Tuesday, November 15, 2011

The Uncommon Reader by Alan Bennett

As much as I have read about the England and the monarchy, I really never thought about the reading habits of the Queen. Bennett explores this concept in a novella that is full of Briticisms and humor.  The Uncommon Reader is the Queen who, upon discovering a mobile library outside the palace grounds, chooses a book out of courtesy and becomes nearly obsessed with her new found literary pastime. She reads in her carriage on the way to the opening of Parliament and as she travels from palace to palace. She even feigns a "sick day" to be able to finish a book. Eventually, she and her staff realize how much time is being spent on the activity and try to find a new way for her to channel her energies.

This was a very quick read, only 120 pages. However, it was chalk full of great lines and situations. Bennett parades a number of authors and works through the Queen's library including Henry James, about whom she remarks, "Am I alone,' she confides in her notebook, 'in wanting to give Henry James a good talking-to?'" But The Uncommon Reader is more than a humorous look at the British. It is a testimonial to the power of reading: it changes lives, it allows one to expand horizons and to vicariously experience worlds far and near. A great read and perfect for a rainy afternoon. All one needs is a cup of tea to complete the experience.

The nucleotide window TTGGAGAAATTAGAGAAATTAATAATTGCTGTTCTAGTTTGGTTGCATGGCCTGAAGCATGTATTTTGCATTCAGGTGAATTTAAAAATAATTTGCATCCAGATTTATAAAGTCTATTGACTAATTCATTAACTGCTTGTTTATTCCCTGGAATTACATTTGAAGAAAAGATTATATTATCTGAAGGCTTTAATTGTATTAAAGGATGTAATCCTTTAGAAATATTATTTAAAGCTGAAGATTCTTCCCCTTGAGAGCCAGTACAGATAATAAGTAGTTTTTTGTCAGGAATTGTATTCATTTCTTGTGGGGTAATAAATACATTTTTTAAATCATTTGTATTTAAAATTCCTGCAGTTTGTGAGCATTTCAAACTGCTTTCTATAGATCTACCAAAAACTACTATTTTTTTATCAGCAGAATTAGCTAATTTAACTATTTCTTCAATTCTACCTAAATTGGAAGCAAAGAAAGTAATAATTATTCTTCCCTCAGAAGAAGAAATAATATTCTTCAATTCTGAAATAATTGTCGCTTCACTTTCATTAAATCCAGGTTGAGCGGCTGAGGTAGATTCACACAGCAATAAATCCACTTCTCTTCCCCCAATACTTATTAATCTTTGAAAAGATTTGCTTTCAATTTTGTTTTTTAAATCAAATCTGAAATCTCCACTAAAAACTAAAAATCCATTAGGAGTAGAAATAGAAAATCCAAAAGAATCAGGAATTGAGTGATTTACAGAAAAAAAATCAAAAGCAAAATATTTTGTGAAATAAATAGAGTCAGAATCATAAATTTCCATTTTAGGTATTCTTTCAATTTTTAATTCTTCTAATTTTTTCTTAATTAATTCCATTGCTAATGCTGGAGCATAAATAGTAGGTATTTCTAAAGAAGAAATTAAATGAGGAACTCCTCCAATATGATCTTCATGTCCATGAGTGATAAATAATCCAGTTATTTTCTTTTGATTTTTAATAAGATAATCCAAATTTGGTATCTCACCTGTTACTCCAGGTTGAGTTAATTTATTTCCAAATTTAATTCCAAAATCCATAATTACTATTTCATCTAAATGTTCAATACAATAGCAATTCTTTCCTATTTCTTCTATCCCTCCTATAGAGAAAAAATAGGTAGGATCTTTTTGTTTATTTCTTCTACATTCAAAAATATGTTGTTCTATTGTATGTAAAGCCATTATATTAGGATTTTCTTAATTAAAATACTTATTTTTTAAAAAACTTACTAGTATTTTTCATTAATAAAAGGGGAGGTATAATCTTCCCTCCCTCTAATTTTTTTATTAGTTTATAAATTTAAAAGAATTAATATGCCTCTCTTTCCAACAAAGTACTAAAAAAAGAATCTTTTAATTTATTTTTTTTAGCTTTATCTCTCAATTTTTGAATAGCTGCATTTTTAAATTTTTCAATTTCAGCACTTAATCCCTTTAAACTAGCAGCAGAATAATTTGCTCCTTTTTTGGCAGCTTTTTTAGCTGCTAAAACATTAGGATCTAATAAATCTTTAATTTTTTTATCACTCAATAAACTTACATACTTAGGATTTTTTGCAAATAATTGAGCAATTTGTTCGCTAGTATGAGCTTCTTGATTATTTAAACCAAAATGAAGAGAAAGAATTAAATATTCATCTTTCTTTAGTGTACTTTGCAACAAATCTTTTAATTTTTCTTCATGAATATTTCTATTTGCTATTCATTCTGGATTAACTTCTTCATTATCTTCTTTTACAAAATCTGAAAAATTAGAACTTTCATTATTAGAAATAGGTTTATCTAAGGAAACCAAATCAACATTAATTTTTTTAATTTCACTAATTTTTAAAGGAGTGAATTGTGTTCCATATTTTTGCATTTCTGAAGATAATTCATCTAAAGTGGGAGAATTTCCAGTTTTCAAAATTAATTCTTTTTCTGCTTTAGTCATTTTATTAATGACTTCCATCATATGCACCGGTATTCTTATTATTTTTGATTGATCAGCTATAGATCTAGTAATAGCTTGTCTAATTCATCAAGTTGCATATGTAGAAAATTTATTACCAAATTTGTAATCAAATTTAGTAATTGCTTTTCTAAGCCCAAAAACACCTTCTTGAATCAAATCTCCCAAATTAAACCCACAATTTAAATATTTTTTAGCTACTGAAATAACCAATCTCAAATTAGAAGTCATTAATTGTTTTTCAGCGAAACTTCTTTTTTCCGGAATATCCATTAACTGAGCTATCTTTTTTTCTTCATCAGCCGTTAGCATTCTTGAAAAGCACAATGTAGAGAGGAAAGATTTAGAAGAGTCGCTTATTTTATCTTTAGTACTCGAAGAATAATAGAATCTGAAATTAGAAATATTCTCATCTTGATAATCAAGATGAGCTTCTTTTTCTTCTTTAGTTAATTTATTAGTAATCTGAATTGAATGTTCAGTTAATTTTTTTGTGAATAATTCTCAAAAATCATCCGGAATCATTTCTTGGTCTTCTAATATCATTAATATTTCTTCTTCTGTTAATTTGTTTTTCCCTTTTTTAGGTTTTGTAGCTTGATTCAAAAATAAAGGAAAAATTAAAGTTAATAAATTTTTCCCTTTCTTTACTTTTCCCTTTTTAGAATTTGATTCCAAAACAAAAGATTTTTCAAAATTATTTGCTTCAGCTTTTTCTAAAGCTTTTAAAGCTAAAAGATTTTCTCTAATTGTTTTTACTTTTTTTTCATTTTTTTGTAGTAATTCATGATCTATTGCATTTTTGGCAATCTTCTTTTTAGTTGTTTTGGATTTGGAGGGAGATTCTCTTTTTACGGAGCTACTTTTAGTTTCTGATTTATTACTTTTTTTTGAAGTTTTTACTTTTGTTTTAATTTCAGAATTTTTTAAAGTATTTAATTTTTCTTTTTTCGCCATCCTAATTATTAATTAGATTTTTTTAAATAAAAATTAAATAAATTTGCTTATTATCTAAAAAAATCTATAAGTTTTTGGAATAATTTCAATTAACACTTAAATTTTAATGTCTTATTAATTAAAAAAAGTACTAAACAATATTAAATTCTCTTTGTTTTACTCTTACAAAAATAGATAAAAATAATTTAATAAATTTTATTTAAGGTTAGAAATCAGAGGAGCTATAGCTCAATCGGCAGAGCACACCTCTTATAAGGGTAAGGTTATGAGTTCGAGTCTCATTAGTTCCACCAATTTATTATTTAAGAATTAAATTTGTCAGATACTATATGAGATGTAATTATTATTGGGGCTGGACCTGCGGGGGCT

The 19th Wife by David Ebershoff

Beginning with Joseph Smith's discovery of the golden plates in 1820 that led to the establishment of the Church of the Latter Day Saints, Ebershoff weaves two compelling stories together that enlighten readers to the history of the Mormon Church and polygamy or celestial marriage. As Smith leads his followers west toward the new Zion, Ebershoff begins his focus on Ann Eliza (b.1844), daughter of Chauncey and Eliza Webb. Simultaneously, Jordan Scott, an excommunicated 21st century Mormon, learns his mother, BeckyLynn, has been accused of his father's murder in Mesaville, Utah.

I was fascinated with Ann Eliza's story as related through her diary and other historical accounts, including accounts by Brigham Young.  She was a strong and resourceful woman. She was coerced into becoming Young's wife; he said she was #19, but it was more like 27 or 28. As his treatment of her deteriorated and the other wives seem to get more preferential treatment, Ann Eliza plots her escape and eventually divorce. 

Surrounding murder of BeckyLynn's husband is a cloud of doubt. As Jordan investigates the evidence in an effort to free his mother, the reader gets a glimpse of modern day polygamy. The evidence does not add up to his mother committing the murder and enlisting the aid of another of the sister wives, a student researcher, and a hotel clerk. When we learn who the murderer is, the event is almost anticlimactic. 

The novel was interesting to be sure and the historic part much more compelling. It was another one of those books whose basis in fact sends one into the realm of history investigation. Ann Eliza is a fascinating character and one who bears further study. Add that to the list! Jordan's story on the other seemed perfunctory. The gay story line didn't really add to the narrative except to serve as a caricature of what is accepted and not in this particular branch of the LDS church. All in all the book was a good read and certainly prompted spirited discussion at our book club.